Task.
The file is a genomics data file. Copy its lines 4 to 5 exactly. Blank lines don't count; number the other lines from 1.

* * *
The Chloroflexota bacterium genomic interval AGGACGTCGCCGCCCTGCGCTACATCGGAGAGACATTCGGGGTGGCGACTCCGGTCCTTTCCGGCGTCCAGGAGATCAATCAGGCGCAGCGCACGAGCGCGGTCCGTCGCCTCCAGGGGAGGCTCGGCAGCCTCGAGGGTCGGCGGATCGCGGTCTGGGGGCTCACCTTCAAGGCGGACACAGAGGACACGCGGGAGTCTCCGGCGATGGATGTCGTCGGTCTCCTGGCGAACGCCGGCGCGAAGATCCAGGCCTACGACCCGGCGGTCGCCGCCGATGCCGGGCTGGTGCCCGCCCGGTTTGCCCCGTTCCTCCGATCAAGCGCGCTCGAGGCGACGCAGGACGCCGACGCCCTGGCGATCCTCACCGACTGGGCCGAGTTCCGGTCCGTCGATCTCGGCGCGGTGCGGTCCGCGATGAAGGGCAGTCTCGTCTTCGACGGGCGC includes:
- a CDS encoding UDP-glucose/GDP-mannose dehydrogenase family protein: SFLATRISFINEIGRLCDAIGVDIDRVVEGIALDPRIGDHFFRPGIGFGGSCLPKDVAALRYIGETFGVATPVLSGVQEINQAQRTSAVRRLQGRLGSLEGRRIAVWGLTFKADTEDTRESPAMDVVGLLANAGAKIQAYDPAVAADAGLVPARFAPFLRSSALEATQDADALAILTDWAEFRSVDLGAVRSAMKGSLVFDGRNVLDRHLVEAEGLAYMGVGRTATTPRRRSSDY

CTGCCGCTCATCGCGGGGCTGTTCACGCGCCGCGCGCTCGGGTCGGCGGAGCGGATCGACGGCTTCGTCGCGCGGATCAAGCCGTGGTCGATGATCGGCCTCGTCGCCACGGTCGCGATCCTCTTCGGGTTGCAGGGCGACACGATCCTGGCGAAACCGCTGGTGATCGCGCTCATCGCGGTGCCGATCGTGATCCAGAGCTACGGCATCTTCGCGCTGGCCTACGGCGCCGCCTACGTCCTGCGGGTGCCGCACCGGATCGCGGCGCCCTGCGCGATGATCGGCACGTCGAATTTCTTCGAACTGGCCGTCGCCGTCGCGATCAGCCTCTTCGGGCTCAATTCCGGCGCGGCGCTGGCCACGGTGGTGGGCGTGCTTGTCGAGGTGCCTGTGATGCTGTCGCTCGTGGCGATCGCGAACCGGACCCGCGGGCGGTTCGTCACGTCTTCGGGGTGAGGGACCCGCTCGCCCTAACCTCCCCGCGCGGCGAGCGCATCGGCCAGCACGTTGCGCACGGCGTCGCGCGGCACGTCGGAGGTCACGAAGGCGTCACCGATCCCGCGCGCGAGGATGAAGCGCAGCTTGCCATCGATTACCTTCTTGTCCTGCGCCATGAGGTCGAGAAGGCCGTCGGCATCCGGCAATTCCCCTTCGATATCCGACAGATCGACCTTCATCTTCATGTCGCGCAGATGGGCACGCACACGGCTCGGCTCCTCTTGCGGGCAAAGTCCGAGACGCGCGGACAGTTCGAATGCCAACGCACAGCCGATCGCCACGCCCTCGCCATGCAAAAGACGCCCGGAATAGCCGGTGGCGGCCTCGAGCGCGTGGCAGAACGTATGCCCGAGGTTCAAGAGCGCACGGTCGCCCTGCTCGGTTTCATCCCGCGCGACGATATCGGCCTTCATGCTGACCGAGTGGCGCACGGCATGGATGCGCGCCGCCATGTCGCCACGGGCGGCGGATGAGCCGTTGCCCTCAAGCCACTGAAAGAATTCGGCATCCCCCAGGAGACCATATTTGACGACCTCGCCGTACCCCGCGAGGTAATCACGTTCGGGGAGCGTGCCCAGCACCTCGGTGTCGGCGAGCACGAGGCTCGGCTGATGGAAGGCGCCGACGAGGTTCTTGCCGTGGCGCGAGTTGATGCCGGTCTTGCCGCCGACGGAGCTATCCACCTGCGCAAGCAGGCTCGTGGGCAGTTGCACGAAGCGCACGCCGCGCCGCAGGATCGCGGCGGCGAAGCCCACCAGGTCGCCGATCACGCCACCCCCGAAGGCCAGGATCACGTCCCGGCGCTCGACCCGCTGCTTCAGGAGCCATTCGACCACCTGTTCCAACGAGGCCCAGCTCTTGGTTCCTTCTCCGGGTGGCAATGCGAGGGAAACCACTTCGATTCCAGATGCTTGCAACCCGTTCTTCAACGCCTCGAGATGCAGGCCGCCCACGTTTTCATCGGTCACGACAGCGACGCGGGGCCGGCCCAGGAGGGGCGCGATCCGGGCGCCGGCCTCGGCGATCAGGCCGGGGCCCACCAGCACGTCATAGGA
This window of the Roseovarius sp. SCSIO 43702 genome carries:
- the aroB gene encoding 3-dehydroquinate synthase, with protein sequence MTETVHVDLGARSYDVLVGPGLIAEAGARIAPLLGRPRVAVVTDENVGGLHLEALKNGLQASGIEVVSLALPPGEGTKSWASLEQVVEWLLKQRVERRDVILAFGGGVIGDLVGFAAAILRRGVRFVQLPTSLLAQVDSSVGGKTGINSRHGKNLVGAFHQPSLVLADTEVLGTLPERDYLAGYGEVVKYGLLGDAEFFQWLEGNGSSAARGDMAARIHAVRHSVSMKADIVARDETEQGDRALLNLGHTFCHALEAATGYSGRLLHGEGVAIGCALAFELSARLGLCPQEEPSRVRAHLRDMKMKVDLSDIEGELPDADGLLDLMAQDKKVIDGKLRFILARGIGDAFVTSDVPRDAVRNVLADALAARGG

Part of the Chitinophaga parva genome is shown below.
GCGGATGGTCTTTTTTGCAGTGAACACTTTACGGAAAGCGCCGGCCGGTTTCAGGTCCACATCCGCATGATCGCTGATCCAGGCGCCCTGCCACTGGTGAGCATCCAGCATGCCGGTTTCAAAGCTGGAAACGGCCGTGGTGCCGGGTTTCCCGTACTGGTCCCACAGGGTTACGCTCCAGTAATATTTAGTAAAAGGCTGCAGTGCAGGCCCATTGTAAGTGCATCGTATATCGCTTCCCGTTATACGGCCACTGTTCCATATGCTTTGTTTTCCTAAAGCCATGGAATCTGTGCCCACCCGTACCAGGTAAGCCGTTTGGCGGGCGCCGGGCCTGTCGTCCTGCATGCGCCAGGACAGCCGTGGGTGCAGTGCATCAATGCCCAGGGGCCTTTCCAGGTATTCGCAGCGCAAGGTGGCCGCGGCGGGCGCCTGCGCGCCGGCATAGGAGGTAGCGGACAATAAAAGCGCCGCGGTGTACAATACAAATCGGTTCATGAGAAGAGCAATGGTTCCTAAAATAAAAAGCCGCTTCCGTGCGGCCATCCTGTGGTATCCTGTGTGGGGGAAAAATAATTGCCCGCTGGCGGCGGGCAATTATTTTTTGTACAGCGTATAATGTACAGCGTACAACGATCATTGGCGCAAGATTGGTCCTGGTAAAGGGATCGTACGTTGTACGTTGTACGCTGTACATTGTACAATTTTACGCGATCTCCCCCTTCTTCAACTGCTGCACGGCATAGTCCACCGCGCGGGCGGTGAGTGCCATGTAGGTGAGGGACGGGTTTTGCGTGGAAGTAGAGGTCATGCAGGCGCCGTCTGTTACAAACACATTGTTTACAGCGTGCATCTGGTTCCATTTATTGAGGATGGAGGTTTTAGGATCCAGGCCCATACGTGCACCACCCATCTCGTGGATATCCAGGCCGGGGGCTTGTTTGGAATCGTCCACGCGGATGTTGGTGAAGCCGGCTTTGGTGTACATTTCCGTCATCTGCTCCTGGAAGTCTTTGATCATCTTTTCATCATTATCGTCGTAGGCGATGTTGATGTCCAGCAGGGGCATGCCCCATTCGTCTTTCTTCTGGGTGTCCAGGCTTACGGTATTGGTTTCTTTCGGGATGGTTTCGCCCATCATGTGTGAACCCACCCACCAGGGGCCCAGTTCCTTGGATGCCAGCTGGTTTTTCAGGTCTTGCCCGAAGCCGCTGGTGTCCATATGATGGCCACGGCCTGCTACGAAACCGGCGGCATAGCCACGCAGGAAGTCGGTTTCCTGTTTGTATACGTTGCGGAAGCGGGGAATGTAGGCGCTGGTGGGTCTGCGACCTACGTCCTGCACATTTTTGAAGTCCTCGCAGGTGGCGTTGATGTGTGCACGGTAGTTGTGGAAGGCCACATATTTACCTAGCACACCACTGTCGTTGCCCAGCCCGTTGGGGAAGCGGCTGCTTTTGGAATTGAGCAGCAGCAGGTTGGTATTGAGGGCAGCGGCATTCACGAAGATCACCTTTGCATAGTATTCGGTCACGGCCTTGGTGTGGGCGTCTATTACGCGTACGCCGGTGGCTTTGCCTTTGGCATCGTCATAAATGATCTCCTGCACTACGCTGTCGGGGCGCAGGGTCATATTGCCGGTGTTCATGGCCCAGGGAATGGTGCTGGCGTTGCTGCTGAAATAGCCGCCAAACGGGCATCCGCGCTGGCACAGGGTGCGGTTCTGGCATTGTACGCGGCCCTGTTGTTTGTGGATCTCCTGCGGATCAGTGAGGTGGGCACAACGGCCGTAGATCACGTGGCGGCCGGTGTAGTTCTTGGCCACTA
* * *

This window of the Roseovarius sp. SCSIO 43702 genome carries:
- the aroB gene encoding 3-dehydroquinate synthase, with protein sequence MTETVHVDLGARSYDVLVGPGLIAEAGARIAPLLGRPRVAVVTDENVGGLHLEALKNGLQASGIEVVSLALPPGEGTKSWASLEQVVEWLLKQRVERRDVILAFGGGVIGDLVGFAAAILRRGVRFVQLPTSLLAQVDSSVGGKTGINSRHGKNLVGAFHQPSLVLADTEVLGTLPERDYLAGYGEVVKYGLLGDAEFFQWLEGNGSSAARGDMAARIHAVRHSVSMKADIVARDETEQGDRALLNLGHTFCHALEAATGYSGRLLHGEGVAIGCALAFELSARLGLCPQEEPSRVRAHLRDMKMKVDLSDIEGELPDADGLLDLMAQDKKVIDGKLRFILARGIGDAFVTSDVPRDAVRNVLADALAARGG